She may not use her words to be unkind ... but man can she be annoying to other kids. She was chasing him around the house, climbing on him, wrestling him, etc. He wanted none of it. I always wonder what Amy does to get the other kid to say, "I don't want to be your friend anymore." It's fascinating. Maybe she tries to hard.

Nonetheless, we are back. I am rambling and I need to get set to get ready and go! Have an awesome Saturday.
@workmomblogamy (

Thursday, July 24, 2014

Amy G.

My "work boss" as Amy calls her has become a Richman household name. I refer to her as "G" to protect the innocent even though I have been sharing these stories with her. So Mzzzz G part deux here we go.

This morning, Amy dressed and then decked herself out in some crazy accessories (notice the belt with a skirt that has a tie waist). She asked me if she could have some "chocolate lipstick" which is any lipstick in a brown shade -- and pink eye shadow.

I obliged (see photo) and this is how the conversation went:

Amy: Mommy, do I look like Mzzzzz G?

Me: Yes, you do. You look beautiful (said very dramatically).

Amy: Mommy, please call me Amy G. That's my new name.

Me: Okay, Amy G.
Amy: Do I look 8 (as in years old)?

Me: Yes, you look very mature.

Amy: How old is Mzzzz G.?

Me: You never ask a lady how old she is.

Amy: (Ignoring me) Is Mzzz G. 8?

Me: Yes, Mzzz G. is 8.

End of story ... so G has a 5-year-old wanna-be / prodigy who thinks that she is very glamorous and also believes that she is 8 years old.

What can I say? @workmomblogamy (

Wednesday, July 23, 2014

Your Work Boss?

This morning, Amy and I had a very interesting conversation as she pranced around the house decked out in accessories.

Amy: Maaa-mee, what is your work boss's name? (Amy is all about "who is the boss and who is in charge.")

Me: Her name is Ms G.

Amy (modeling her accessories): IIIIiii ammmm Mzzzz G and I am your work boss.

Me: Oh really!

Amy: Yezzz (yes) and I am telling you to not go to work and to take me to the beach.

Me: Oh really?

Amy: Yezzz and I am Mzzzz G so you have to listen to me.

I am in the office today and Amy went on her class trip this morning! Photo included. @workmomblogamy (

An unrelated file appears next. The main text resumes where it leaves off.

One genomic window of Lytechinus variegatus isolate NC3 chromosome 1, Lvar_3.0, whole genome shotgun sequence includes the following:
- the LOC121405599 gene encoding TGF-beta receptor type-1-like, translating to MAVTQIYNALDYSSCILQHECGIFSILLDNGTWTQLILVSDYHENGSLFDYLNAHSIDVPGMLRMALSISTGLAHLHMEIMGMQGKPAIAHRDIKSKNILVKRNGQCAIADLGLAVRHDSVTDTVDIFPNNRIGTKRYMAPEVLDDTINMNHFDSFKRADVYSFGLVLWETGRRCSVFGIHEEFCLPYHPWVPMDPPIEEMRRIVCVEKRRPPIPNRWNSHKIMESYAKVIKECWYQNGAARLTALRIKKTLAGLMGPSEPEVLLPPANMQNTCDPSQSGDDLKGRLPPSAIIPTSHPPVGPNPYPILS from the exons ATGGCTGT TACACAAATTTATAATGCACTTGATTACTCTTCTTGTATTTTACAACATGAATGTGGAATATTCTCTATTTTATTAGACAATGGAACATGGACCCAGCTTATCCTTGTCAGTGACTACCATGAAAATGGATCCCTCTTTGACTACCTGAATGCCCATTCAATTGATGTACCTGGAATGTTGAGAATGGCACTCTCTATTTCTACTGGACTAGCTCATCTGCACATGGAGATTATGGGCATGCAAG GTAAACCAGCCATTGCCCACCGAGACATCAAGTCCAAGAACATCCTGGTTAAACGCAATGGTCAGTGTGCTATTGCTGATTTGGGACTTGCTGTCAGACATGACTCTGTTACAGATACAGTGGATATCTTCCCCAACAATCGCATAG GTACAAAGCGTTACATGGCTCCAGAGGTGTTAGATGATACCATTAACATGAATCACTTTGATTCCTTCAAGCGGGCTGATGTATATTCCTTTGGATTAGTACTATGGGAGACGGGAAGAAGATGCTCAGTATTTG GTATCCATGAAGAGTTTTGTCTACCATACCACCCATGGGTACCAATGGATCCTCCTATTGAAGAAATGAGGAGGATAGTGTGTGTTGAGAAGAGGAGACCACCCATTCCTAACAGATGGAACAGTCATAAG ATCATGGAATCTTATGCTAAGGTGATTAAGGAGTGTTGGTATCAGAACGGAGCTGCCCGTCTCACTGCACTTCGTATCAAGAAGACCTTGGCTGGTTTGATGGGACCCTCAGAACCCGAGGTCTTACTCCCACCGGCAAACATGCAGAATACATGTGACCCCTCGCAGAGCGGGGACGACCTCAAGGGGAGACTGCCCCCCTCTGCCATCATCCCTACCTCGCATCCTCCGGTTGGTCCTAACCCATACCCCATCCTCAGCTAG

Tuesday, July 22, 2014

Semi-Sweet Chocolate

Does a switch go on at age 5 that turns sweet little girls into semi-sweet, sometimes mean, often cranky and whiny nightmares?

Is it physiological?

I know that kids change every 6 months but this milestone marker has been brutal. She whines. She carries on. She tantrums. She says mean things.

But not all the time. There are moments, even hours and days when she is sweet as anything. Snuggly. Kind. Loving. "Mommy, I love you ten billion." or "Mommy, let's call Gammy and talk about doing a girl's day at the beach."

Unfortunately, my sweet sugar has turned into semi-sweet chocolate -- and I want my sugar back. Hope that I do not have to wait until she is 5.5 for her to change again?
@workmomblogamy (  

Monday, July 14, 2014

Take My Picture

Amy likes doing goofy things and then urging me to take her picture.

For example, in this snapshot, she lined up her animals in size order, sat down next to the largest one with her elephant headband and said, "take our picture."

I love that she loves to be silly and capture the moments.
@workmomblogamy (

Fun Weekend Are Tough!

Amy did not want to go to school today. "It's much more fun to stay home and play with you all day."

Yes, I know that I am a lot of fun - really good at playing family, school, dolls and other 5-year-old games. However, Mondays are school days.

"I don't like school." That's coming from the child who I can't seem to rip away from the building at the end of the day. She goes from room to room saying goodbye, playing, hugging and serving as the mayor.

"I know that it is tough to go back to school on Monday after a really fun weekend."

"Yes." And yes, yes it is.

I got myself ready and prepared in anticipation of whining and crying when it was time for me to leave her at school. Before the whining could start, I got down on my knees and looked eye-to-eye with Amy. I whined very loudly, "I don't want to go to work. I don't want to go to work."

Amy couldn't help but laugh. And so did the other kids and her teacher. Amy gave me a hug and a kiss, pushed me out the door and transitioned over to her teacher.

I shared the story with a colleague who said that there was a television campaign in the UK with the same premise except that the mother threw herself down in a temper tantrum to pre-empt that of the child. Unfortunately, he could not remember the product the ad was promoting.

Oh well. In my book, anything for a laugh and to avoid the clinging, crying, whining child at the school door.
@workmomblogamy (